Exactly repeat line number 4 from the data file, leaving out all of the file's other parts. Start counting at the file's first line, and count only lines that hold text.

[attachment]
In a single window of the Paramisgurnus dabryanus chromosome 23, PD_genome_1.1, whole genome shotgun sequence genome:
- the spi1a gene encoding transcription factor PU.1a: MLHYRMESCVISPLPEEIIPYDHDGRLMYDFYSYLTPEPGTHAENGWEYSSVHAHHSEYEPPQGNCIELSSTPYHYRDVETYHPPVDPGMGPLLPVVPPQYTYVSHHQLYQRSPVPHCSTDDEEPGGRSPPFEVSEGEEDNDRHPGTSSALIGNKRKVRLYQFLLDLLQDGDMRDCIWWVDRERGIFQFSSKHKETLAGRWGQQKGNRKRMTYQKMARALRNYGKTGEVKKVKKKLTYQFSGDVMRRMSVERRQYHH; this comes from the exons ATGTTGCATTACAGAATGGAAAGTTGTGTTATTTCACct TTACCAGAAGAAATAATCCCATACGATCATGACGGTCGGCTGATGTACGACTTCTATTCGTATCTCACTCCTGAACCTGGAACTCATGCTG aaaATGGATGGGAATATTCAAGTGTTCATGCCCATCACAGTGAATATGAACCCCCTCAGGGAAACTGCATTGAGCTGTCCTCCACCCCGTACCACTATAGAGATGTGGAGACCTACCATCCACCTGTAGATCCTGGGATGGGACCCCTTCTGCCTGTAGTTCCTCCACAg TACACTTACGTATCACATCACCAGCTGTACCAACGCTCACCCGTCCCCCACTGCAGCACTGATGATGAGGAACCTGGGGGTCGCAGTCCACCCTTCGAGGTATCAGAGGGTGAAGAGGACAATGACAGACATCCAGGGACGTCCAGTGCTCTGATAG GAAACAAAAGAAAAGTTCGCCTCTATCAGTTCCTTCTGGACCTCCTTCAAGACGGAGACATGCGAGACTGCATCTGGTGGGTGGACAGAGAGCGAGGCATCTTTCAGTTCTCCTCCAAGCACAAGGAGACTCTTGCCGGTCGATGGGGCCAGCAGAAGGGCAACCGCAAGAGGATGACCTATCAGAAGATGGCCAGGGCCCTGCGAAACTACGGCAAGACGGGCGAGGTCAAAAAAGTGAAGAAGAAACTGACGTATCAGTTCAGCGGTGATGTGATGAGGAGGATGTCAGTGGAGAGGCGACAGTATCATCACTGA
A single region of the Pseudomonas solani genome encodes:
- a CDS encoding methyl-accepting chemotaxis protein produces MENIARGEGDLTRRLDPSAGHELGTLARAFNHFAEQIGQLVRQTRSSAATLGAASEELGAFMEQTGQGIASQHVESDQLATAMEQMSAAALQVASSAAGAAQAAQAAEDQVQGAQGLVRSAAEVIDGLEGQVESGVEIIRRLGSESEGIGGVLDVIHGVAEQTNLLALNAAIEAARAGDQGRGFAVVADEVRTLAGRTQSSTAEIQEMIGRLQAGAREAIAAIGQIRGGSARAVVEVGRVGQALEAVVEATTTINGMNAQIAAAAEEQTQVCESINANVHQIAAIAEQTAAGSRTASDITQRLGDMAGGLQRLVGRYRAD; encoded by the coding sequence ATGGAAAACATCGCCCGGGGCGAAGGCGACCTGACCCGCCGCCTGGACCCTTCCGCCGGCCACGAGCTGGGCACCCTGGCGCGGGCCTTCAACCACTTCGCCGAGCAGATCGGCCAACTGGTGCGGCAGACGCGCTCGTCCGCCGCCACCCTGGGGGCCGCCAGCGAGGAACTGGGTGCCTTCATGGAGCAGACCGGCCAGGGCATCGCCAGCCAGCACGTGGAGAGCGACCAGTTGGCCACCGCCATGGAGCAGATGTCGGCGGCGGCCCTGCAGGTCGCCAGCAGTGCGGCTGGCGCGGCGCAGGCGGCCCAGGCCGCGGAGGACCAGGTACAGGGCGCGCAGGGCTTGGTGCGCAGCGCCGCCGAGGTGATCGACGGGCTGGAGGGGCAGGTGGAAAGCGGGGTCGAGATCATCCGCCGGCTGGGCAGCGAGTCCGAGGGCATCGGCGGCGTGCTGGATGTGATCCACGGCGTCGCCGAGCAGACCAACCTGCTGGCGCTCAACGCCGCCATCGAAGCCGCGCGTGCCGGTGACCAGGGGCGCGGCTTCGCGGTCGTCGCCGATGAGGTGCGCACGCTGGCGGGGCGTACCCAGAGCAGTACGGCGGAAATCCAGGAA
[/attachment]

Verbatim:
- a CDS encoding methyl-accepting chemotaxis protein produces MENIARGEGDLTRRLDPSAGHELGTLARAFNHFAEQIGQLVRQTRSSAATLGAASEELGAFMEQTGQGIASQHVESDQLATAMEQMSAAALQVASSAAGAAQAAQAAEDQVQGAQGLVRSAAEVIDGLEGQVESGVEIIRRLGSESEGIGGVLDVIHGVAEQTNLLALNAAIEAARAGDQGRGFAVVADEVRTLAGRTQSSTAEIQEMIGRLQAGAREAIAAIGQIRGGSARAVVEVGRVGQALEAVVEATTTINGMNAQIAAAAEEQTQVCESINANVHQIAAIAEQTAAGSRTASDITQRLGDMAGGLQRLVGRYRAD; encoded by the coding sequence ATGGAAAACATCGCCCGGGGCGAAGGCGACCTGACCCGCCGCCTGGACCCTTCCGCCGGCCACGAGCTGGGCACCCTGGCGCGGGCCTTCAACCACTTCGCCGAGCAGATCGGCCAACTGGTGCGGCAGACGCGCTCGTCCGCCGCCACCCTGGGGGCCGCCAGCGAGGAACTGGGTGCCTTCATGGAGCAGACCGGCCAGGGCATCGCCAGCCAGCACGTGGAGAGCGACCAGTTGGCCACCGCCATGGAGCAGATGTCGGCGGCGGCCCTGCAGGTCGCCAGCAGTGCGGCTGGCGCGGCGCAGGCGGCCCAGGCCGCGGAGGACCAGGTACAGGGCGCGCAGGGCTTGGTGCGCAGCGCCGCCGAGGTGATCGACGGGCTGGAGGGGCAGGTGGAAAGCGGGGTCGAGATCATCCGCCGGCTGGGCAGCGAGTCCGAGGGCATCGGCGGCGTGCTGGATGTGATCCACGGCGTCGCCGAGCAGACCAACCTGCTGGCGCTCAACGCCGCCATCGAAGCCGCGCGTGCCGGTGACCAGGGGCGCGGCTTCGCGGTCGTCGCCGATGAGGTGCGCACGCTGGCGGGGCGTACCCAGAGCAGTACGGCGGAAATCCAGGAA